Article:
An eye for the future
Most of us plan with a five to 10-year outlook and then get on with our daily business. Dairy farmers will be pleased to hear there‟s a group of researchers, advisers and farmers with an eye on the longer term future.
As part of the FutureDairy team, their mission is to find ways to address the challenges dairy farmers are likely to face in the coming 20 years. Led by Professor Bill Fulkerson, at the University of Sydney‟s Camden campus, the project has the backing of the industry with sponsorship from Dairy Australia, NSW DPI and the University of Sydney. It also has support from Vic DPI, Melbourne University, DIDCO and the Dairy Research Foundation.
Professor Fulkerson said FutureDairy takes an exciting new approach to research by looking at new technologies from a scientific, systems and people (social) perspective at the same time. “We are interested in more than just whether a new technology or practice improves productivity. We also want to know what modifications we need to make for it to be feasible in a dairy farming system, and whether there are social considerations such as labour and lifestyle that will affect its adoption on commercial farms,” said Prof Fulkerson.
The FutureDairy team believes that this approach will deliver more robust and relevant management guidelines. Professor Fulkerson said that the main challenges facing dairy farmers over the next decades are expected to be related to the availability and cost of land, water and labour resources.
FutureDairy‟s research priorities are structured around Forages, Feeding and Innovations – the main areas where there are opportunities to address these challenges. Research trials are conducted at NSW DPI‟s Elizabeth Macarthur Agricultural Institute, Camden.
Forages “Our Forages work is all about producing more home grown feed from the same area of land,” said Professor Fulkerson. FutureDairy‟s target is to produce more than 40t DM/ha/year by using a „complementary forage rotation‟ based on growing three crops a year: a bulk crop (eg maize); a legume for nitrogen fixation (eg clover); and a forage to provide a pest/disease break and to improve soil aeration (eg a brassica). “This is quite a challenging target, but we‟ve already achieved it in one season. Now we need to determine if it is environmentally sustainable and economically viable,” he said.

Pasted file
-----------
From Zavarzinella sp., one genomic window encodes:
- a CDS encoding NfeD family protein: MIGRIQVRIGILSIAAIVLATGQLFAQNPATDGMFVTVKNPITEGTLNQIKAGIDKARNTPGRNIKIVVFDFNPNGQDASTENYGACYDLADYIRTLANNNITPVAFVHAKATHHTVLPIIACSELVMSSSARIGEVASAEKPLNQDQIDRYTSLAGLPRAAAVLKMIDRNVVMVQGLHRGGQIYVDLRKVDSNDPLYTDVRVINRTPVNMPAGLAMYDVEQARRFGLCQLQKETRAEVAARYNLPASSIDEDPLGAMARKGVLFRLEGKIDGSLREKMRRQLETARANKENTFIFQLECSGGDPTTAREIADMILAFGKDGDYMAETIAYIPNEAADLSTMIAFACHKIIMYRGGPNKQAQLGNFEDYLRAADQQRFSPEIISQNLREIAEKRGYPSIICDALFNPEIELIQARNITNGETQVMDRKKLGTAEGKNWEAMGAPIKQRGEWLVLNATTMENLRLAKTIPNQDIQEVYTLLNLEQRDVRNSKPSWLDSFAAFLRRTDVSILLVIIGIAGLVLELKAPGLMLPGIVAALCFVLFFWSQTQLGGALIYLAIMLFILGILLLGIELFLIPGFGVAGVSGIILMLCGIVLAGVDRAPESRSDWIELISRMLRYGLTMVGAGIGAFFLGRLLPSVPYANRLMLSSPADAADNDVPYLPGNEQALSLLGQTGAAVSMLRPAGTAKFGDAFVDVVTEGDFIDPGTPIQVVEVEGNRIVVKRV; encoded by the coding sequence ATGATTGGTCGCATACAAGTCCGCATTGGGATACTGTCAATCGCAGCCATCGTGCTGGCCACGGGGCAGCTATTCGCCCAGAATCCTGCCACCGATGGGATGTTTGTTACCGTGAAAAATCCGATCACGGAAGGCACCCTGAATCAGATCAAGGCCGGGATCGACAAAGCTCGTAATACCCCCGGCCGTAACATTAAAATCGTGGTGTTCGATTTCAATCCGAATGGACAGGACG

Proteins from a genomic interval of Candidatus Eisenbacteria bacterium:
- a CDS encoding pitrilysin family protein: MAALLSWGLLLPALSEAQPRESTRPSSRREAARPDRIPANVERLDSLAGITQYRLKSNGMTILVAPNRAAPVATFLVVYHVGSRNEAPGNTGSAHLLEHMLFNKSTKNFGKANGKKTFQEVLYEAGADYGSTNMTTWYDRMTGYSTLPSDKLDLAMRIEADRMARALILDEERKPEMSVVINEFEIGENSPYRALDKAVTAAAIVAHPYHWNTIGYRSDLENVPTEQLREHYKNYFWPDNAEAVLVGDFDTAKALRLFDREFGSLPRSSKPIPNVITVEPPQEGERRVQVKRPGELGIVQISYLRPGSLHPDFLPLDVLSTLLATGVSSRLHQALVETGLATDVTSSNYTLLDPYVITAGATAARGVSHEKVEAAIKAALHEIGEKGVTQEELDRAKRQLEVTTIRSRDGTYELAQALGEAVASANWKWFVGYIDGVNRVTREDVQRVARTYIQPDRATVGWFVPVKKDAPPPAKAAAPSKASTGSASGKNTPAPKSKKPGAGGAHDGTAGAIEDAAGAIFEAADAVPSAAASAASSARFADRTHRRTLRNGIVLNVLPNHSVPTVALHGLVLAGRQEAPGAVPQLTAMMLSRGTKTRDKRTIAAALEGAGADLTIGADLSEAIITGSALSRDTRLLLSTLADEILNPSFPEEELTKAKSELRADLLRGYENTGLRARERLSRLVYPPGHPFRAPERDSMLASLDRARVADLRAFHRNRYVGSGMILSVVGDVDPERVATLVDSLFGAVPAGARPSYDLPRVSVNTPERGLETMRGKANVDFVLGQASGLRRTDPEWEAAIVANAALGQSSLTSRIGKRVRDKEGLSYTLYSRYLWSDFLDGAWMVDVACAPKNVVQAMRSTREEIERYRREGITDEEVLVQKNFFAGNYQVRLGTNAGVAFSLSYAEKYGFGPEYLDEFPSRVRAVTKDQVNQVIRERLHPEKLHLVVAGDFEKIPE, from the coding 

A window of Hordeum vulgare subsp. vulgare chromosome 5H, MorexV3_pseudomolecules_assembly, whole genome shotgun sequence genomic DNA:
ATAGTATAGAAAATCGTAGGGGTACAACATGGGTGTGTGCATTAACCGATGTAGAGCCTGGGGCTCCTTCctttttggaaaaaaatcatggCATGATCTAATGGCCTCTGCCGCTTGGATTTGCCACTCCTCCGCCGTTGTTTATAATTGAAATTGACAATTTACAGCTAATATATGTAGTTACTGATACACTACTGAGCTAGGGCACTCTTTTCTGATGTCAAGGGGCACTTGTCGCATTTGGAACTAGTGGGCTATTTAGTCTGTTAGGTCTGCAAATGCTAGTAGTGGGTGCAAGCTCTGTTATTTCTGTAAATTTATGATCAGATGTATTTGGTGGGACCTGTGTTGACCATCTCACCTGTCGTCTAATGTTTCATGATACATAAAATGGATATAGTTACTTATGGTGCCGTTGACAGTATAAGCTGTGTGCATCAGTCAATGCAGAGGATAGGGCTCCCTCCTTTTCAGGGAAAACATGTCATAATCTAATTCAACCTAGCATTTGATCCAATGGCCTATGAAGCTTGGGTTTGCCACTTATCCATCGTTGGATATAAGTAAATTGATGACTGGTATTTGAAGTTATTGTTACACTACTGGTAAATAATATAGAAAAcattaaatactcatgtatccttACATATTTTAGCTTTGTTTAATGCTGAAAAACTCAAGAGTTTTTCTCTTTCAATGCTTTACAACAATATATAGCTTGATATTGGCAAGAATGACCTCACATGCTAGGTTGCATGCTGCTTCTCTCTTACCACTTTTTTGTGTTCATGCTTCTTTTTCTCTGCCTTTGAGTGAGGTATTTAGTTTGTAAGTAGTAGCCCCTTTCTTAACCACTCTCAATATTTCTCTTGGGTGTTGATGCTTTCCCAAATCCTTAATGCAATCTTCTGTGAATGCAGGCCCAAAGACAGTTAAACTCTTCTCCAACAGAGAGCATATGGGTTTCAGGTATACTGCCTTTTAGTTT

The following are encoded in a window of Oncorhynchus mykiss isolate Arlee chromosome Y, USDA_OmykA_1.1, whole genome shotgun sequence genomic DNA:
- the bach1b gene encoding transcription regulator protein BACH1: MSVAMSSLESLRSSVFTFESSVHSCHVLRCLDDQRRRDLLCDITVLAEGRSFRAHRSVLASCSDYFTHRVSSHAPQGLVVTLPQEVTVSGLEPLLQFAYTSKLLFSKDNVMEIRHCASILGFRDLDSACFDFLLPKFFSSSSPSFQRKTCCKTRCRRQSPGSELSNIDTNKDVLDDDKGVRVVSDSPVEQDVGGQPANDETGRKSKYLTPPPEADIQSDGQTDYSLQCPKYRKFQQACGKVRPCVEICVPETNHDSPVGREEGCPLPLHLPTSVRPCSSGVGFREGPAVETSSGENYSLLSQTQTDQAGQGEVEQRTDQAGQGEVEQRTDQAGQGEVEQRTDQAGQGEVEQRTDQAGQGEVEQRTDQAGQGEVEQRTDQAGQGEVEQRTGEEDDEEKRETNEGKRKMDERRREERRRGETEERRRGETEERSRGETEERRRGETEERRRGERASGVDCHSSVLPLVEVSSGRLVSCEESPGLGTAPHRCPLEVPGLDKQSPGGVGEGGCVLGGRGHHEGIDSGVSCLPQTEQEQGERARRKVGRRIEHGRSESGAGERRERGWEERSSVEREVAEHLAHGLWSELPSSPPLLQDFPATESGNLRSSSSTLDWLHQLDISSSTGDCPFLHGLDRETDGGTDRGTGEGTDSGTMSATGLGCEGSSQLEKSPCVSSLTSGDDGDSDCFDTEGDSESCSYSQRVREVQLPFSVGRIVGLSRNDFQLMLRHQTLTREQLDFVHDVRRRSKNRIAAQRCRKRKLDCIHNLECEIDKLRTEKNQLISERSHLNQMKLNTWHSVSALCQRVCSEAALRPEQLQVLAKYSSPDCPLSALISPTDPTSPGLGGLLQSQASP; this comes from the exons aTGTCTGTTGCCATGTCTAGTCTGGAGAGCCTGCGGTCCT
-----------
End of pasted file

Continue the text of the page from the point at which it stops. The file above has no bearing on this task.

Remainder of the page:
FutureDairy‟s Feeding work is investigating if it is more profitable to use extra bought-in feed to feed more cows (ie increase stock numbers) or to increase production per cow, or a combination of both. “This year we are establishing „high‟ and „average‟ production herds at EMAI which we‟ll use in our farmlet studies next year,” he said.
FutureDairy is investigating a number of Innovations that could improve farm efficiency, labour management and lifestyle. A major study is planned on automated milking systems (AMS), the obvious labour saving innovation. “We want to adapt automatic systems to suit Australia‟s pasture-based, large herd situation,” said Professor Fulkerson.
FutureDairy is also investigating innovations that allow precision farming without increasing labour needs. Some examples include remote sensing of animal function and pasture status, and the use of video cameras to monitor paddock activities (eg calving) remotely via a computer.
FutureDairy‟s approach of „science, systems and people‟ hinges on working closely with a group of dairy farmers who test research findings under commercial conditions. “Partner Farmers allow us to explore the practical implications of our research and to better understand the complex issues that determine if new practices are adopted or not,” he said.
FutureDairy has five Partner Farms in NSW and Victoria: Robert and Graham Cochrane, Kangaroo Valley NSW (Forages); The Gee Partnership (Colin and Rita, Paul and Di, and Shane), Hunter Valley NSW (Feeding); Bill and Alison Jessep, Maffra VIC (Forages); Bernie and Mary Macgill, Cobram VIC (Feeding); and Max & Evelyn Warren, Maffra VIC (Automatic Milking).
Professor Fulkerson said he was delighted to have the Partner Farms on board. “We are asking these farmers to work with us to jointly develop systems and innovations that will be relevant for the future,” he said.